November 28, 2023

Service Announces 2015 Expansion of Hunting and Fishing Opportunities on National Wildlife Refuges

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Press Release from the U.S. Fish and Wildlife Service:

Hat tip to Shake, Rattle and Troll

U.S. Fish and Wildlife Service Director Dan Ashe today announced the agency will expand fishing and hunting opportunities on 21 refuges throughout the Service’s National Wildlife Refuge System. The final rule also modifies existing refuge-specific regulations for more than 100 additional refuges and wetland management districts.

Hunting will be available for the first time on Tualatin River National Wildlife Refuge in Oregon. Fishing will be offered for the first time on four national wildlife refuges in North Dakota: Ardoch Refuge, Lake Alice Refuge, Rose Lake Refuge and Silver Lake Refuge.

“The National Wildlife Refuge System is a national treasure that conserves millions of acres of wildlife habitat and provides Americans with unparalleled opportunities to hunt, fish and experience the wonders of the natural world,” said Ashe. “By expanding those opportunities, we are enhancing the lives of millions of Americans, stimulating the national economy to which hunting and fishing contribute significantly, and generating much needed additional funding for wildlife conservation.”

More than 560 national wildlife refuges and 38 wetland management districts make up the National Wildlife Refuge System. There is a refuge within an hour’s drive from most major metropolitan areas. The Service manages refuge hunting and fishing programs to ensure sustainable wildlife populations, while offering traditional wildlife-dependent recreation on public lands.

Under the National Wildlife Refuge System Improvement Act of 1997, the Service permits hunting and fishing along with four other types of wildlife-dependent recreation when they are compatible with an individual refuge’s purpose and mission. Hunting, within specified limits, is now permitted on 336 wildlife refuges. Fishing is now permitted on 275 wildlife refuges.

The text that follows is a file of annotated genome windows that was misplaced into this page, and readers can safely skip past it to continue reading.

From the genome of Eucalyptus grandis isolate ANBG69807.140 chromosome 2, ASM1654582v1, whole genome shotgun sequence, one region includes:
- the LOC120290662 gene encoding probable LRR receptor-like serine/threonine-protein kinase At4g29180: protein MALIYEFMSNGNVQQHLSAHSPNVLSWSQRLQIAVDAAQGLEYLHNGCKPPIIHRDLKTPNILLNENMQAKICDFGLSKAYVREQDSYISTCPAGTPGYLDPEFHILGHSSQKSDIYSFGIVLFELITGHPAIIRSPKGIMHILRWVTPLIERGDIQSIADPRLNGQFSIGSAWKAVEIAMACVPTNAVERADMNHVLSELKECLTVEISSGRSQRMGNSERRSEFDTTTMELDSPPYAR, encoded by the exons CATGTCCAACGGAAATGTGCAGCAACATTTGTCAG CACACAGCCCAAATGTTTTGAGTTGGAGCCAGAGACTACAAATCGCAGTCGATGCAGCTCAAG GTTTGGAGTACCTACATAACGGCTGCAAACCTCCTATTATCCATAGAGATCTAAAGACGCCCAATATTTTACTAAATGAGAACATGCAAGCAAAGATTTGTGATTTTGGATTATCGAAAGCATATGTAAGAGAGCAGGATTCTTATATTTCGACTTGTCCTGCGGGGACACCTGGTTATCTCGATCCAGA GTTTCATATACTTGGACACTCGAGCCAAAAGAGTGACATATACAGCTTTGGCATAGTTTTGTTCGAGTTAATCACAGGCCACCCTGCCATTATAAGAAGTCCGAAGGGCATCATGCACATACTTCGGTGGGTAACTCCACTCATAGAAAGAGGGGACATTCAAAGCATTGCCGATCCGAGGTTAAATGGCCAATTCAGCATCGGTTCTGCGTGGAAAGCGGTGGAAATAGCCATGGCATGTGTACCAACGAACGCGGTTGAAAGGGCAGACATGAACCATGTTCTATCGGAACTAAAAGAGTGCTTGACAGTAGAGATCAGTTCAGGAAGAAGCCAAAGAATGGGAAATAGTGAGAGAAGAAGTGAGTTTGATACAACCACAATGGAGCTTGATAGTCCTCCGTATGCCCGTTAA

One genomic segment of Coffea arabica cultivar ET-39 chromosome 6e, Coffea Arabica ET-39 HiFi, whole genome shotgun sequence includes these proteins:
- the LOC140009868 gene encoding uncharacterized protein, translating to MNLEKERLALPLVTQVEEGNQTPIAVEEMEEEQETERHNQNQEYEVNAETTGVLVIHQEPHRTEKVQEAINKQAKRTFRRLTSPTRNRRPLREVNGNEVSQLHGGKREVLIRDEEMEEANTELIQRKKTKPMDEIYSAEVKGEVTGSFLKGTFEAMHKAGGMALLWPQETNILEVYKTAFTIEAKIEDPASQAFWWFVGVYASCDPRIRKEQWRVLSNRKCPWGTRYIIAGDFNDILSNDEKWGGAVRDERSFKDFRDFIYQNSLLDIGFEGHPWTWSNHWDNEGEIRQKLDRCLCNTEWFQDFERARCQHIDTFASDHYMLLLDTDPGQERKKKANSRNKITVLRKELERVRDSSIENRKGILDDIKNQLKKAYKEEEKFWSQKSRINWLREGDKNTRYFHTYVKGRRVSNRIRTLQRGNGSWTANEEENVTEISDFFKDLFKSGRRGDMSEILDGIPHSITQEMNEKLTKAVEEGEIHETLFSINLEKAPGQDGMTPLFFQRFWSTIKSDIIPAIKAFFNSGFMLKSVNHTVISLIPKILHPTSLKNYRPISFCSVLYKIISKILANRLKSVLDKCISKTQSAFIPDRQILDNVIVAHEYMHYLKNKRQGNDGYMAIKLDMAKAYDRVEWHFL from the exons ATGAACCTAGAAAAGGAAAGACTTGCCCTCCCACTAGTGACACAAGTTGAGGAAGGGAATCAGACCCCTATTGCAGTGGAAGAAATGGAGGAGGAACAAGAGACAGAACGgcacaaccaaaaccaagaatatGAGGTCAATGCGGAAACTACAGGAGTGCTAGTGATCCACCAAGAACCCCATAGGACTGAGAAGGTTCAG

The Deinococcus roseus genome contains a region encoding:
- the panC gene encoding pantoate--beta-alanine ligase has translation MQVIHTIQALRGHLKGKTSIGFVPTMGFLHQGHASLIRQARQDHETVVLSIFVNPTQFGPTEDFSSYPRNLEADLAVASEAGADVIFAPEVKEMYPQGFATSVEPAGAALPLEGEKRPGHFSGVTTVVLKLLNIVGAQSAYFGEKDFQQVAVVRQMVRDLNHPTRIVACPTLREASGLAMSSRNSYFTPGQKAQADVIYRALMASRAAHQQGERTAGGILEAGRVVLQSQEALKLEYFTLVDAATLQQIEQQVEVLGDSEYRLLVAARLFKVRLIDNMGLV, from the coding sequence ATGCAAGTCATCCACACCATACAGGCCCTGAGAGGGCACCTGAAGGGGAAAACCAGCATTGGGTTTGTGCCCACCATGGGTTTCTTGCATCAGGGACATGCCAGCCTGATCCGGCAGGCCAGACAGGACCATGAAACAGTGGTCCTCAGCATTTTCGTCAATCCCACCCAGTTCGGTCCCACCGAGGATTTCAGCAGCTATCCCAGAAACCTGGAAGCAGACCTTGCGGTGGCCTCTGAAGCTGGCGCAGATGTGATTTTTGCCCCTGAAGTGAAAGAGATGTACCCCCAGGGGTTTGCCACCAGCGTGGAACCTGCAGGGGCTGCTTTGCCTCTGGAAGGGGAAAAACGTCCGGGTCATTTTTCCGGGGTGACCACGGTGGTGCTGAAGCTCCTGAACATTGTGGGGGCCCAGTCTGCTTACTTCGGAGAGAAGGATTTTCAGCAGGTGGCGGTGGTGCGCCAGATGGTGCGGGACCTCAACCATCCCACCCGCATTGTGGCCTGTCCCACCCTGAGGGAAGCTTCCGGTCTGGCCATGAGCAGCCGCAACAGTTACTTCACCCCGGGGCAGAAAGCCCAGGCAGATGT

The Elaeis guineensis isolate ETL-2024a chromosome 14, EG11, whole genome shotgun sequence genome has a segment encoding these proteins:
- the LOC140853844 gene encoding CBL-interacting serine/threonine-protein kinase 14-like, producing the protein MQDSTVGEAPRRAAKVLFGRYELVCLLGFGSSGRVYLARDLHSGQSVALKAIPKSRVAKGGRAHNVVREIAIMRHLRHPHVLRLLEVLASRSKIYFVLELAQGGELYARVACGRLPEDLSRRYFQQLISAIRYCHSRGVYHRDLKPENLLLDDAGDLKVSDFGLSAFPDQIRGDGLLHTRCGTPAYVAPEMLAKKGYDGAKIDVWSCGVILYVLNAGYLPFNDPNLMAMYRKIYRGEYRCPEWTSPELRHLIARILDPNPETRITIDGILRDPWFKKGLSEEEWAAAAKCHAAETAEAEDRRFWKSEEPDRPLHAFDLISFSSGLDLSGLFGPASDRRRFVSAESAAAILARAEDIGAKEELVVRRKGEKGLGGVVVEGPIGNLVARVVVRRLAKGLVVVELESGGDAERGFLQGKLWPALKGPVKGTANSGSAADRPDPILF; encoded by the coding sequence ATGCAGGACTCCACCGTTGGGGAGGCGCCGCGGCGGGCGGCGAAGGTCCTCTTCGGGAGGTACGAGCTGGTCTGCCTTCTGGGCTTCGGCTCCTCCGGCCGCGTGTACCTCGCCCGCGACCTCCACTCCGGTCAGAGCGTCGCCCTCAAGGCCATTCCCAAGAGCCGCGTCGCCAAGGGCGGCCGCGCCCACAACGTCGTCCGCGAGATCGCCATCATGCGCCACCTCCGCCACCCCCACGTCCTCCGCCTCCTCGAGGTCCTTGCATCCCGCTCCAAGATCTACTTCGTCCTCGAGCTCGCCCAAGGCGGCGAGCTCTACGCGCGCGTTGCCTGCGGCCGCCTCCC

Hunting, fishing and other outdoor activities on refuges help stimulate the economy and generate funding for wildlife conservation. The Service’s report Banking on Nature shows that refuges pumped $2.4 billion into the economy in 2013 and supported more than 35,000 jobs. More than 47 million people visit refuges every year.

The Service’s final rule opens the following refuge to hunting for the first time:


The Service’s final rule opens the following refuges to sport fishing for the first time:

North Dakota

In addition, the Service expands hunting and sport fishing on the following refuges:









  • Seney National Wildlife Refuge: Expand migratory bird hunting, upland game hunting and big game hunting. The refuge is already open to sport fishing.



New Jersey/New York



To view a complete list of all hunting and sport fishing opportunities on refuges, click here. The final rule will become effective upon publication in the Federal Register on August 26, 2015.

Other wildlife-dependent recreation on national wildlife refuges includes wildlife photography, environmental education, wildlife observation and interpretation. Visit to learn more.